Theories of Crimes Causation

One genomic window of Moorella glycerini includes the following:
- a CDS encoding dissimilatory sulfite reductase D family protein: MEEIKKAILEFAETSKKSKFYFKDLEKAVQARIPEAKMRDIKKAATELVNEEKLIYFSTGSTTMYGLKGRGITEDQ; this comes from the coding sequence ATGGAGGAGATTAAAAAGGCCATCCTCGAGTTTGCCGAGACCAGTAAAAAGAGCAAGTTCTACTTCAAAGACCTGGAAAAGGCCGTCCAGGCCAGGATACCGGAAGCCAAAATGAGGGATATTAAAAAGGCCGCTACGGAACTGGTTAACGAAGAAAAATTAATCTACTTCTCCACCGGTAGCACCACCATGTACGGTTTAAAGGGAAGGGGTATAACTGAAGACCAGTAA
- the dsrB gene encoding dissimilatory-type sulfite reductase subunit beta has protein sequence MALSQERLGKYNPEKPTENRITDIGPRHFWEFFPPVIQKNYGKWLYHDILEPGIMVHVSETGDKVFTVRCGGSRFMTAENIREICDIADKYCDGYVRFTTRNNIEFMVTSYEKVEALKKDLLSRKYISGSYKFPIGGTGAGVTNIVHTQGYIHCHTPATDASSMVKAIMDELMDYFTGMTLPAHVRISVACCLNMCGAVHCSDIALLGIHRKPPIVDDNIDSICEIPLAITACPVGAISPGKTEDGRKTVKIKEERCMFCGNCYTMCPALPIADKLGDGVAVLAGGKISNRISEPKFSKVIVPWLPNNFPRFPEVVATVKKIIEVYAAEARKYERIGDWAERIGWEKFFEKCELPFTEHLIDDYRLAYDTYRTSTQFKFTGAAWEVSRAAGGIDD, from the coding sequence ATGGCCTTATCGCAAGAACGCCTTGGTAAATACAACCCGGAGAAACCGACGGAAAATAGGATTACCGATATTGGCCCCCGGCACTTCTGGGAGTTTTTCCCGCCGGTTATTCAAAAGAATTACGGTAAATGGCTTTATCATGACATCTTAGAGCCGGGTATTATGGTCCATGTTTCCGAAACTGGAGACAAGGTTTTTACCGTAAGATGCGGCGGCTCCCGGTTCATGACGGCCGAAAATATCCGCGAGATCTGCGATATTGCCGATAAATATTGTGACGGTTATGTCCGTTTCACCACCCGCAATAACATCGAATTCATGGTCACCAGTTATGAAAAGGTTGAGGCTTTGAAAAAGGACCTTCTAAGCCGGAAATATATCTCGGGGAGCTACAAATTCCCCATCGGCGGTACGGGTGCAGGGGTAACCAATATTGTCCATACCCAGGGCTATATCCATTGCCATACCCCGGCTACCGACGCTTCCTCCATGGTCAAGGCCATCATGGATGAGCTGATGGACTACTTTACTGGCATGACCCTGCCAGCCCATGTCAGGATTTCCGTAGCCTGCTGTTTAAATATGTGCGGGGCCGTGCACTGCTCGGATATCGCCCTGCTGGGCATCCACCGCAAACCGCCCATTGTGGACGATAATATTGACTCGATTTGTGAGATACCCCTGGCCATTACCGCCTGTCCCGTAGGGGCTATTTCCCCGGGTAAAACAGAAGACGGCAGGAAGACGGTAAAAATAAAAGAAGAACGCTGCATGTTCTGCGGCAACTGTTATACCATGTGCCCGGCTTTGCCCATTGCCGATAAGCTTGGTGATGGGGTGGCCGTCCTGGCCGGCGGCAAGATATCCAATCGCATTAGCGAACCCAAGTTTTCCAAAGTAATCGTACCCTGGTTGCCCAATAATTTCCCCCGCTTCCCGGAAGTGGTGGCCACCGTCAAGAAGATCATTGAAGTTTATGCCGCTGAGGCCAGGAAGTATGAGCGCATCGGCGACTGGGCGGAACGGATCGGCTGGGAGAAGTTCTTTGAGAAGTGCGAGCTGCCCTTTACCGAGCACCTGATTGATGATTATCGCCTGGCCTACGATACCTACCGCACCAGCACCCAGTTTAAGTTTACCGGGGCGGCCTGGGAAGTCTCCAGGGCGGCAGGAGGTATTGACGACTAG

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Theories of Crimes Causation Joanne, Bartlett CRJS105-1201B-10 AIU Online David A. Makin February, 26 2012 Theories of Crime Causation Sociological theories and practice are used to try and prove what the reasons why criminal commit crimes are. We must first know the different Theories of Crime Causation. Social control theory this theory predicts that when social constraints on antisocial behavior are weakened or absent, delinquent behavior emerges it asks why people actually obey rules instead of breaking them it stresses the idea that most social behavior is learned by the process of social interaction. This involves the learning of techniques of committing crimes and Motives, drives, rationalizations, and attitudes favorable to the violation of law. It supports that social controls, like arrest, imprisonment, loss of income, etc. increase the costs of violent behaviors. Strain theory in criminology, the strain theory states that social structures within society are more likely to encourage citizens to commit crime. The traits associated with individual strain are those traits of constraint and negative emotionality (Agnew et al., 2002), which when ‘provoked’ by strain, lead the individual to such emotions as anger and to delinquency and crime to relieve this anger. Also known as negative affect states (Seigel, 2003), these adverse emotions of anger and frustration can be controlled by most individuals, but coupled with those traits of low constraint and high negative emotionality in an individual, these individuals have trouble with controlling these negative affect states and delinquency is often the result when strain is added to their lives. Differential association theory this is a learning theory that focuses on what make an individual decide to come to commit criminal acts. Criminal behavior is learned by interacting and
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